Complex Behaviour Service: is it really an enhanced model for challenging behaviour?


Challenging behaviour relates to behaviour that may be harmful and destructive to the self and others; often resulting in injury and damage both physical and to property. Unfortunately, individuals who have learning disabilities are more likely to display behaviour that falls into this ‘challenging’ category.

It is becoming increasingly more frequent to hear of individuals with a diagnosis of learning disabilities and challenging behaviour being relocated to other parts of the country, away from home, family and friends, to receive specialist care for their needs. However, the motives behind these decisions from funding bodies have been suggested to not always take a person-centered approach. Currently in the UK, service funds are being cut, budgets are tight and the level of care and support for individuals with learning disabilities, let alone those with challenging behaviour, are being compromised. A study by The Association of Support Living (2011) found the relocation of 10 service users to out of county services saved the local authority a whopping £900,000 per year! Consequently, the underlying motives for these moves could be questioned.

In response to these changing funding needs both for individuals with learning disabilities and care providers, plus the ever apparent changes in the social care climate, a London borough commissioned a Challenging Behaviour Service (CBS) consisting of 2 psychologists, a behaviour support worker, and a psychology graduate, to work across services providing an integrated, visible, partnership approach to supporting challenging behaviour positively. This service focused intervention methods on principles of positive behaviour support (PBS), working within and across support and care services to analyse behaviour, identify function and suggest pro-active solutions and strategies.

This paper aimed to evaluate the effectiveness of this CBS model over a year long period (Inchley-Mort, 2014).

The Challenging Behaviour Service used principles of positive behaviour support.

The Challenging Behaviour Service used principles of positive behaviour support.



  • Participants were 24 service users of the CBS, and a control group of 22 service users not in the CBS (non-CBS)
  • All services users had been identified as having challenging behaviour. Those with acute mental health needs and substance abuse issues were removed


  • The CBS service was implemented in an inner London learning disability service
  • Observational data was collected at three intervals:
    • Baseline
    • 6 months
    • 12 months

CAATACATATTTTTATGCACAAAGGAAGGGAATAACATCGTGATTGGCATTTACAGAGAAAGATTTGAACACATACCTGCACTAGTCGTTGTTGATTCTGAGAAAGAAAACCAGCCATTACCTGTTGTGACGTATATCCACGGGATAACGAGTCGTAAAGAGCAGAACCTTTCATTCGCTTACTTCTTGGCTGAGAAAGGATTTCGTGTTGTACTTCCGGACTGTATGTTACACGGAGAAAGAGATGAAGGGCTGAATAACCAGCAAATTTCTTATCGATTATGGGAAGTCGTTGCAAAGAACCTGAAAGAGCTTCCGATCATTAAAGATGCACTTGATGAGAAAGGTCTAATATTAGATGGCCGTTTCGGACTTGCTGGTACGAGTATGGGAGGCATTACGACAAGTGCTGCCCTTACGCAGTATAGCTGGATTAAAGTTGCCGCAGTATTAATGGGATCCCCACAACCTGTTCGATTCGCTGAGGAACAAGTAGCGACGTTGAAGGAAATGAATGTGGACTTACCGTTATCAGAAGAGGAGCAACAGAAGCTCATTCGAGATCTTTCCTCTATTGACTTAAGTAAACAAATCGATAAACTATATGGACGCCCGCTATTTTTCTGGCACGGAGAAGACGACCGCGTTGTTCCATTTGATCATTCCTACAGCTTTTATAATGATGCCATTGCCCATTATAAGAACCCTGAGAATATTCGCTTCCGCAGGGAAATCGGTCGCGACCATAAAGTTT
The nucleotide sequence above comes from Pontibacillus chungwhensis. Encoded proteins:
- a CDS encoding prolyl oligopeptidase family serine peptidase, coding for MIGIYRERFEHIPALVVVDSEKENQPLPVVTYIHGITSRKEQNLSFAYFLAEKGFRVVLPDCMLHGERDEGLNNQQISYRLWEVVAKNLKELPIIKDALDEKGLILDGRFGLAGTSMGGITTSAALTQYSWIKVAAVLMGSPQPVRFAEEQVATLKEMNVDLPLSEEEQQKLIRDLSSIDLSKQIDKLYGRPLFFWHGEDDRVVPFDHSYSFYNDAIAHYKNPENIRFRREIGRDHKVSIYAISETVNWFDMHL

Primary outcome

  • The improvement of challenging behaviours (Aberrant Behaviour Checklist- Amman et al.1985)

Secondary outcomes

  • Mental and social functioning (HoNOS-LD; Roy et al., 2002).
  • Assessment of met and unmet needs (Camberwell Assessment of Needs-Developmental and Intellectual Disabilities-short version (CANDID-s; Xenitidis et al., 2000)
  • Mental health status (PASSAD; Moss et al., 1998)

Researchers also took a quantitative measure of the level of risk that the individuals in the CBS posed to themselves, others and the community. Current social care costs and information on support arrangements were also gathered for each individual.


Adjusted and unadjusted multilevel regression analyses were used:

  • At 6 months the CBS group showed a significant reduction (mean differences (95% CI) based on the adjusted analysis) compared to controls in their:
    • Sleep 4.7 (0.6 to 8.8)
    • Stereotypy 2.0 (0.4 to 3.7)
    • Total scores from the ABC 11.8 (0 to 23.6)
  • At 12 months, the only significant between group difference was stereotypy scores (mean difference 1.5; 95% CI 0.2 to 2.9)
  • No differences were found between the CBS and Non-CBS control group at the 12 month period


  • The level of risk within the CBS group had dropped 11.35% from baseline at 12 months
  • Weekly social care costs increased in the CBS group over the treatment period (mean increase of £495.87 per week) whilst appeared to decrease in the non-CBS group (mean decrease of £152.64 per week)
Short-term improvements from CBS were not maintained at 12 months.

Short-term improvements from CBS were not maintained at 12 months.


The researchers felt that the CBS service reflected good working practice and provided a cost effective support method for individuals with challenging behaviour. They point to the findings that show after a 6-month period some scores on the ABC had decreased in the CBS group compared to non-CBS. However, we can’t ignore that at 12 months no real difference between the CBS and non CBS group had been found; suggesting that the CBS had not been as effective a service intervention as was originally intended. Why might this be?